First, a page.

Thirdly, it is deeply disturbing to know that a large percentage of respondents said they CHOOSE to be gay. From my own experience, I have never once believed that I am gay because I choose to be, nor have I met any other people that truly choose to be. You are either gay or you are not. I think there are only a couple instances where the word ‘choose’ could be used:
1. A person realizes his attraction to people of the same sex and CHOOSES to accept or DENY that he is gay.
2. A person, already knowing and accepting his true sexual orientation, CHOOSES to come out to other people.

There is no such thing as a straight man choosing to be gay. A straight man engaging in a homosexual acts does not make him gay. It only makes him a horny person. Being gay is more than just actions and sex. A man can live a "gay-lifestyle" but if his real attraction is to women, he is straight. A man can live a "straight-lifestyle" for his whole life, but if his true attraction is to men, he is still gay.

The word 'choose' should not be used in such context. It gives too much room for interpretations. Either the questionnaire was not specific enough or the respondents were not entirely truthful. It could be due to the pressure of their society and saying "choose" may give them a sense of security that one day, should anything happens, they can exercise that choice to be straight. This is completely understandable, but it serves nothing to the gay community as a whole. As the matter of fact, it does the community a disservice. We’ve all heard it before how we are discriminated against because they think we can CHOOSE.

This is the kind of study Anti-Gay organizations/campaigns are looking for.
23. 2011-01-19 07:57  
i love super secret clubs like fraternities, hey it spawned the social network business and harvard and oxford have been doing it for hundreds of years, men like secret associations for centuries, kudos for a great start and one for gay men
24. 2011-01-19 13:37  
Yet another Muslim country shows how cutting edge it is, how open and tolerant, how civilised.

The research sounds exactly like it was written 100 years ago: same language, same attitudes.

25. 2011-01-20 03:09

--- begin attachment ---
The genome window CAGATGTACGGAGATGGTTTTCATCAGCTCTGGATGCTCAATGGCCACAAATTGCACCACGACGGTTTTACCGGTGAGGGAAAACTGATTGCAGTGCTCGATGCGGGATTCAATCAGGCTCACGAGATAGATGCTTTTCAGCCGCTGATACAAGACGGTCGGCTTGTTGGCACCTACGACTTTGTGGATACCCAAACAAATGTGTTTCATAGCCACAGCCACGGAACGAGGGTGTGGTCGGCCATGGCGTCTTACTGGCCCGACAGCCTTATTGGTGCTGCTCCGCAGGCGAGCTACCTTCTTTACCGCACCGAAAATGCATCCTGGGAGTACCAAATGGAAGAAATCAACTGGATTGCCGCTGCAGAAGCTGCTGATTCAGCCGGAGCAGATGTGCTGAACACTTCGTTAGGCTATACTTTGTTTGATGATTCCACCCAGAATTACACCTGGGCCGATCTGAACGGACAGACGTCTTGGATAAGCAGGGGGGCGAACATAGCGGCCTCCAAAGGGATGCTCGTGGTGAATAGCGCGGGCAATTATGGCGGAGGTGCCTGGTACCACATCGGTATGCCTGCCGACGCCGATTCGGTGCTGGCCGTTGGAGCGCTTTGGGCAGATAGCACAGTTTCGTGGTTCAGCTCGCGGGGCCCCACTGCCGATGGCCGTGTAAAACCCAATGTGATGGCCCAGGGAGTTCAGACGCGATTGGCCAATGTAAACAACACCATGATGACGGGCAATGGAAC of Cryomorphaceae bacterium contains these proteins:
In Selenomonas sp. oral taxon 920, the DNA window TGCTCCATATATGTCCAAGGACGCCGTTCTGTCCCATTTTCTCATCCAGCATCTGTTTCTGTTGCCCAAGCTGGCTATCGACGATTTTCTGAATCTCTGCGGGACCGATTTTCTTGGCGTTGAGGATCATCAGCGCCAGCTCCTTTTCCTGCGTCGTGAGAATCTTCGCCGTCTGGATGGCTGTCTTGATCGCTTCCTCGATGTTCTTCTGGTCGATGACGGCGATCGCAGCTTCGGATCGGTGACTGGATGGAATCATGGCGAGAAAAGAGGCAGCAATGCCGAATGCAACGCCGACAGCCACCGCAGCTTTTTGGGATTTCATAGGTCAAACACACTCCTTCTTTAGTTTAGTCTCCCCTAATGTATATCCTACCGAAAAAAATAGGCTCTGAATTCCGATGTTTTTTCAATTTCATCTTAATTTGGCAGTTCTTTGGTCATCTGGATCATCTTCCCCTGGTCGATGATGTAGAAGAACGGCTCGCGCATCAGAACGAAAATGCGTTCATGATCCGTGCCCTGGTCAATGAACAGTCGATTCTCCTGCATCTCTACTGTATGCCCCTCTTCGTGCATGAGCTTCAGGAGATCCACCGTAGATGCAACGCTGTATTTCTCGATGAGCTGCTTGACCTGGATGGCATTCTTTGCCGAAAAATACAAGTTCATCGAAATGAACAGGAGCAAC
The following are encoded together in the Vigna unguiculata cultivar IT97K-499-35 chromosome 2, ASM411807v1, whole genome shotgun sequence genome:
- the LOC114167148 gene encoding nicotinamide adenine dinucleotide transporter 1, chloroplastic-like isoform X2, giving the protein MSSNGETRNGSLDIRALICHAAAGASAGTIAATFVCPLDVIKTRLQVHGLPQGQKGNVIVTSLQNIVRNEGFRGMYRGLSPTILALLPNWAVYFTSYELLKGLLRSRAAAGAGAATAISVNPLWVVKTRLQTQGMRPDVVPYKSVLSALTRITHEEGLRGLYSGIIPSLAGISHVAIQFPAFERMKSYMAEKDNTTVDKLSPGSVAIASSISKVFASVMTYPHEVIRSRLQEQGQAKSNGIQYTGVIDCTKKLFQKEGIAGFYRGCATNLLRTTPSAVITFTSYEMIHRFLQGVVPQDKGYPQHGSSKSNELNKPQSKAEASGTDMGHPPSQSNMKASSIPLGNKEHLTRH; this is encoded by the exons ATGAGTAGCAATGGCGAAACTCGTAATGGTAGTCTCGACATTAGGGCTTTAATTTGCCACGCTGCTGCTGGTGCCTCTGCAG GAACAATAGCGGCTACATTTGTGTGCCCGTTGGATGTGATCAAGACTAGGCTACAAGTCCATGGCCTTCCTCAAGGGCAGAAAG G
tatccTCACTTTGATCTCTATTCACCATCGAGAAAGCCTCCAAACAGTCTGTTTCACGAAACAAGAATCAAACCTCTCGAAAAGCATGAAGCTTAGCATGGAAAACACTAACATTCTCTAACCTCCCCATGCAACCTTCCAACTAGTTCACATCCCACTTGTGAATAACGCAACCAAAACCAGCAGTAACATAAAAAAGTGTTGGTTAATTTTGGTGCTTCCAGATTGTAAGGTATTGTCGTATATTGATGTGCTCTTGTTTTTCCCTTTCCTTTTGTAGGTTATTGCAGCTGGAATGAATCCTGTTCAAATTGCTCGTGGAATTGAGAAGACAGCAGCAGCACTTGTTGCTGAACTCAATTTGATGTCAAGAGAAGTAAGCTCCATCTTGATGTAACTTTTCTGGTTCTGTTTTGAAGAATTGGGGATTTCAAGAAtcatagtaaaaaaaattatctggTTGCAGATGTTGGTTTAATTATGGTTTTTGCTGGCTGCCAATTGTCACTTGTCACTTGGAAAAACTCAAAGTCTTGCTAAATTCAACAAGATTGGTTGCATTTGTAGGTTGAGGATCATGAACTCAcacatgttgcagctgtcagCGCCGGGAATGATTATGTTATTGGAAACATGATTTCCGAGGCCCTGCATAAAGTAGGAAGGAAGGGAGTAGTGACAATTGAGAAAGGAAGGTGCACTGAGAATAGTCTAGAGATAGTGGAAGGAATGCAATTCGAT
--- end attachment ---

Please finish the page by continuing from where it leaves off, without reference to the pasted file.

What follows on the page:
Yes, buhauyise, I recently gave a presentation on 100 yr old medical writings in the West about gay people (known then as "urnings", "perverts", "inverts", etc.), and the audience was humored by the absurdity of it all. On a par with current research in Bruinei, we must anticipate that Bruneian academics will soon catch up with material from only 60 years ago and find gay men have smaller muscles than "normal" men and that gay men menstruate, both of which I can demonstrate in print. Oppression + ignorance can produce amazing "discoveries" about the nature of sub-humans like us.
26. 2011-01-20 13:54  
i think government in general should spend more time on improving the country instead of controlling what people do in the privacy of their own bedroom.

honestly, what do they want at the end of the day? a "moral" society or a wealthy prosperous nation?

27. 2011-01-20 22:21  
I worked in Negara Brunei Darussalam for 3 years (Bandar Seri Begawan and Seria/Kuala Belait) and my gay encounters happened in the "exclusive" club that caters to the mostly white expatriates. Of course, we all had to be very discreet about it.

There were very few locals who were "curious" and still fewer guys who actually did something about their curiosities.

There were more "gay" meets in the oil platforms offshore, where it is 99% men (of all shades, shapes, sizes, and salary scales)

28. 2011-01-22 04:19  
The amount of serious gay news being ignored by fridae is now getting scandalous. Is it cos the CEO got himself compromised?
29. 2011-01-23 14:19  
This research is way much unreliable. Best researches involves the best research question- what is the exact research question employed here? Or is it just a research to question Bruneians what they think of being gay or what gay is?

Doesn't interest me (and apparently anyone in here) as there is a clear line between gay and "effeminate men". It's an Asian + a Muslim country anyway. The conservative image on "gay" guys are guys who wants to grow boobs. In religious sense, in Islam, especially since Brunei is a Muslim kingdom, gay or 'mukhannath' or unix has many kinds or maybe three and apparently the 'majority' exposed to sexual exploration was/is effeminate men. Hence, the common image.

I am Bruneian myself, and most do complain 29 is really a small sampling number- however 29 here in pretty small Brunei is a big number. Well, ofcourse the result will be more reliable with more sampling (but taking chances of increased variance or deviations from the 'norm').

The population of gay guys in Brunei is really small plus almost everyone's hiding from each other. The "degree of separation" in Brunei's own gay underground world is really really small. Probably 2 or 3.

In fact, if one is a really a sexuallu driven adventurous nature, it is way possible to just sleep with everygayone in Brunei within a year.

Other than that, I'd say almost everygayone wants to leave Brunei. Otherwise, stay and be a money digging machine.

That's all I can say of my view(s).
30. 2011-03-03 22:34  
HEY....somebody faulting Fridae for publishing a report like this. It's news, exactly what it was, under the title ' News around the world '. Skipping the absurdity of the 'researching methods ' and the primitive mentality towards gays in that country; we wouldn't have the priviledge of knowing all this if Fridae hadn't published this report, now, would we?